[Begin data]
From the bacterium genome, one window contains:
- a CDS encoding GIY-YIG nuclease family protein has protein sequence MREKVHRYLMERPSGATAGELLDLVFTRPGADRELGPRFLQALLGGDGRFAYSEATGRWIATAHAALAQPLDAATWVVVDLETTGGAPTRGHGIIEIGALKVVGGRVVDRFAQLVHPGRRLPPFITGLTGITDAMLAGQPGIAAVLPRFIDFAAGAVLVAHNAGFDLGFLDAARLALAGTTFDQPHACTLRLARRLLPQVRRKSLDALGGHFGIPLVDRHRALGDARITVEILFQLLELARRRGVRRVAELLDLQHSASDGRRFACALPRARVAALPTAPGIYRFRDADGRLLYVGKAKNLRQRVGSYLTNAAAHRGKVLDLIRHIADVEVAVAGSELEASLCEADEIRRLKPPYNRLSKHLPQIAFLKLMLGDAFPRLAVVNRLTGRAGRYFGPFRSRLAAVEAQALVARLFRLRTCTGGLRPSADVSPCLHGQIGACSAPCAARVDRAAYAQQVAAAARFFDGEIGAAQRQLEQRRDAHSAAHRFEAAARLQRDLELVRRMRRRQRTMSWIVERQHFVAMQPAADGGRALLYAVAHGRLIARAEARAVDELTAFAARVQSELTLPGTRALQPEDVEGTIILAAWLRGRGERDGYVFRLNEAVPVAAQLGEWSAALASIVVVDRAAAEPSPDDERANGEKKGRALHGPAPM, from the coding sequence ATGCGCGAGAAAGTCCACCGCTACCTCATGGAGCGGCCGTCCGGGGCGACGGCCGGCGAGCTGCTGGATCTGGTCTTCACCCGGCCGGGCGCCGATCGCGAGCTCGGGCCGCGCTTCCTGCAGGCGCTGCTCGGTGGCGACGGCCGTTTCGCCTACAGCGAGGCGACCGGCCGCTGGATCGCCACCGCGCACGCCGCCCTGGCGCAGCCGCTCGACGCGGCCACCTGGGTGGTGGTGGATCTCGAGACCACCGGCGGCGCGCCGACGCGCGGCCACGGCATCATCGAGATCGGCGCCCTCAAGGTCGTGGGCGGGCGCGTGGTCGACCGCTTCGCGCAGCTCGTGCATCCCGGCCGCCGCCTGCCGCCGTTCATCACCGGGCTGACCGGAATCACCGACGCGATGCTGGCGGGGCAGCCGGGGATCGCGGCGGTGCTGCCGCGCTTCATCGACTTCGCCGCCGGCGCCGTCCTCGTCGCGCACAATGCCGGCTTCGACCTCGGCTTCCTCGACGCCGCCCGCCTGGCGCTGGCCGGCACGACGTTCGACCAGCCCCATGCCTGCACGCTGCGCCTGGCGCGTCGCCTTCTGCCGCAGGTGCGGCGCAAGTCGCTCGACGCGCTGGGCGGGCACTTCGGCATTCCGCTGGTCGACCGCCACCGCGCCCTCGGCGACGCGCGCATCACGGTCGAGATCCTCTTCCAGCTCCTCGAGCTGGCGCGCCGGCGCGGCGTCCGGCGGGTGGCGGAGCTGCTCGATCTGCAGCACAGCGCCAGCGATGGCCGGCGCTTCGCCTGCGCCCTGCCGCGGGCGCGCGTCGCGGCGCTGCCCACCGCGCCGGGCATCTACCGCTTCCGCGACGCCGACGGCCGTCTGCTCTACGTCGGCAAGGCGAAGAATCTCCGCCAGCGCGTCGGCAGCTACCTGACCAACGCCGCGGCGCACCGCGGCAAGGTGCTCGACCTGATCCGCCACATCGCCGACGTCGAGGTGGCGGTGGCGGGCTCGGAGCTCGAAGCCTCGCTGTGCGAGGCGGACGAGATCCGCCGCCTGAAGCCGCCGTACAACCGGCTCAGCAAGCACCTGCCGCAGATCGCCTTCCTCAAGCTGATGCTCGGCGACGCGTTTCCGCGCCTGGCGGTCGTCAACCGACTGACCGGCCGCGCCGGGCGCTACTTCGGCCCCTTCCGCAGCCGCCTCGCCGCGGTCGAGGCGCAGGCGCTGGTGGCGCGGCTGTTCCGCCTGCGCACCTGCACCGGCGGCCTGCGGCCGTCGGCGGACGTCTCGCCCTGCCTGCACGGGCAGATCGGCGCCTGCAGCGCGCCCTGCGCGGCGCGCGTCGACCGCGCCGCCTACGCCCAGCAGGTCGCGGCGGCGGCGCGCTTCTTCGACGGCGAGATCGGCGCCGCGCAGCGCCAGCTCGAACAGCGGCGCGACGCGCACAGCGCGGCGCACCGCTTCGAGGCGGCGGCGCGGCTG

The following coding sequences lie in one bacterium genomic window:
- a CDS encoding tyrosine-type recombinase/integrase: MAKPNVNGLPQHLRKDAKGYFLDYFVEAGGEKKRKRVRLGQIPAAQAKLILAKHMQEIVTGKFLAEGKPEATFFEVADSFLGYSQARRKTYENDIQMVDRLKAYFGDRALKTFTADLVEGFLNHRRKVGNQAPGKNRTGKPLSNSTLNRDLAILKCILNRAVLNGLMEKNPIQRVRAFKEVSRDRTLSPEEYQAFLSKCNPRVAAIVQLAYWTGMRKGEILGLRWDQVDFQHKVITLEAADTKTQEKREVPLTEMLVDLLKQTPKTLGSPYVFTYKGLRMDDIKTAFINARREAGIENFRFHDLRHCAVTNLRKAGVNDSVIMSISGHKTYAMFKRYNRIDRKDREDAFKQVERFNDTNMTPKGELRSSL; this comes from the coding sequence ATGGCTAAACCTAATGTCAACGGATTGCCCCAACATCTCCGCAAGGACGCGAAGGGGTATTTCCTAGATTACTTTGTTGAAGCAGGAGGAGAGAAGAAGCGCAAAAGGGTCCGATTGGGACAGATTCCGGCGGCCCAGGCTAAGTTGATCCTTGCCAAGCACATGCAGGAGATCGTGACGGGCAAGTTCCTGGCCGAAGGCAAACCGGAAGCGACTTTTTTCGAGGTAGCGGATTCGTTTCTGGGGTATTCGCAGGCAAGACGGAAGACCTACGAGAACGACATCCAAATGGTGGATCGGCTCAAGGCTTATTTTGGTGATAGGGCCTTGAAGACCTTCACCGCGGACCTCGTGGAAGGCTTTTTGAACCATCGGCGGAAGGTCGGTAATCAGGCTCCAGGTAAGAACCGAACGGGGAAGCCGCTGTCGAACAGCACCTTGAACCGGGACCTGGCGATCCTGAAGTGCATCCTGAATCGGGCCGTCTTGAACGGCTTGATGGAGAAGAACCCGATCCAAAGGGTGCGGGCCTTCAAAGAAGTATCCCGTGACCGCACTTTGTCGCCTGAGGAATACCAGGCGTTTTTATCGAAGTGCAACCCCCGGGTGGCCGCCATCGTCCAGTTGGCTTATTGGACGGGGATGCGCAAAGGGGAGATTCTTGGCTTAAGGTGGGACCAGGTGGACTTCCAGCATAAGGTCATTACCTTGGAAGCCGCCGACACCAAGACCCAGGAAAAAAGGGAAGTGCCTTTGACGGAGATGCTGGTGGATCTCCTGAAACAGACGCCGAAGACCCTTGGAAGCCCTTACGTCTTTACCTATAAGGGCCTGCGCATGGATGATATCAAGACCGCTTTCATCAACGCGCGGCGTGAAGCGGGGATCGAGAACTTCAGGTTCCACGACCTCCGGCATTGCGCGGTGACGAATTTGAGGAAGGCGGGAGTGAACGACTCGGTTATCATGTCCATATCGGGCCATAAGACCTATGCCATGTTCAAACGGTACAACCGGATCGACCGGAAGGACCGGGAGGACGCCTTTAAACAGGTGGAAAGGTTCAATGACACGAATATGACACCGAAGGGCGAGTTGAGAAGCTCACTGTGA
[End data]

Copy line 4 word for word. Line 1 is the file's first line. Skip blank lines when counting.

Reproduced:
- a CDS encoding tyrosine-type recombinase/integrase: MAKPNVNGLPQHLRKDAKGYFLDYFVEAGGEKKRKRVRLGQIPAAQAKLILAKHMQEIVTGKFLAEGKPEATFFEVADSFLGYSQARRKTYENDIQMVDRLKAYFGDRALKTFTADLVEGFLNHRRKVGNQAPGKNRTGKPLSNSTLNRDLAILKCILNRAVLNGLMEKNPIQRVRAFKEVSRDRTLSPEEYQAFLSKCNPRVAAIVQLAYWTGMRKGEILGLRWDQVDFQHKVITLEAADTKTQEKREVPLTEMLVDLLKQTPKTLGSPYVFTYKGLRMDDIKTAFINARREAGIENFRFHDLRHCAVTNLRKAGVNDSVIMSISGHKTYAMFKRYNRIDRKDREDAFKQVERFNDTNMTPKGELRSSL; this comes from the coding sequence ATGGCTAAACCTAATGTCAACGGATTGCCCCAACATCTCCGCAAGGACGCGAAGGGGTATTTCCTAGATTACTTTGTTGAAGCAGGAGGAGAGAAGAAGCGCAAAAGGGTCCGATTGGGACAGATTCCGGCGGCCCAGGCTAAGTTGATCCTTGCCAAGCACATGCAGGAGATCGTGACGGGCAAGTTCCTGGCCGAAGGCAAACCGGAAGCGACTTTTTTCGAGGTAGCGGATTCGTTTCTGGGGTATTCGCAGGCAAGACGGAAGACCTACGAGAACGACATCCAAATGGTGGATCGGCTCAAGGCTTATTTTGGTGATAGGGCCTTGAAGACCTTCACCGCGGACCTCGTGGAAGGCTTTTTGAACCATCGGCGGAAGGTCGGTAATCAGGCTCCAGGTAAGAACCGAACGGGGAAGCCGCTGTCGAACAGCACCTTGAACCGGGACCTGGCGATCCTGAAGTGCATCCTGAATCGGGCCGTCTTGAACGGCTTGATGGAGAAGAACCCGATCCAAAGGGTGCGGGCCTTCAAAGAAGTATCCCGTGACCGCACTTTGTCGCCTGAGGAATACCAGGCGTTTTTATCGAAGTGCAACCCCCGGGTGGCCGCCATCGTCCAGTTGGCTTATTGGACGGGGATGCGCAAAGGGGAGATTCTTGGCTTAAGGTGGGACCAGGTGGACTTCCAGCATAAGGTCATTACCTTGGAAGCCGCCGACACCAAGACCCAGGAAAAAAGGGAAGTGCCTTTGACGGAGATGCTGGTGGATCTCCTGAAACAGACGCCGAAGACCCTTGGAAGCCCTTACGTCTTTACCTATAAGGGCCTGCGCATGGATGATATCAAGACCGCTTTCATCAACGCGCGGCGTGAAGCGGGGATCGAGAACTTCAGGTTCCACGACCTCCGGCATTGCGCGGTGACGAATTTGAGGAAGGCGGGAGTGAACGACTCGGTTATCATGTCCATATCGGGCCATAAGACCTATGCCATGTTCAAACGGTACAACCGGATCGACCGGAAGGACCGGGAGGACGCCTTTAAACAGGTGGAAAGGTTCAATGACACGAATATGACACCGAAGGGCGAGTTGAGAAGCTCACTGTGA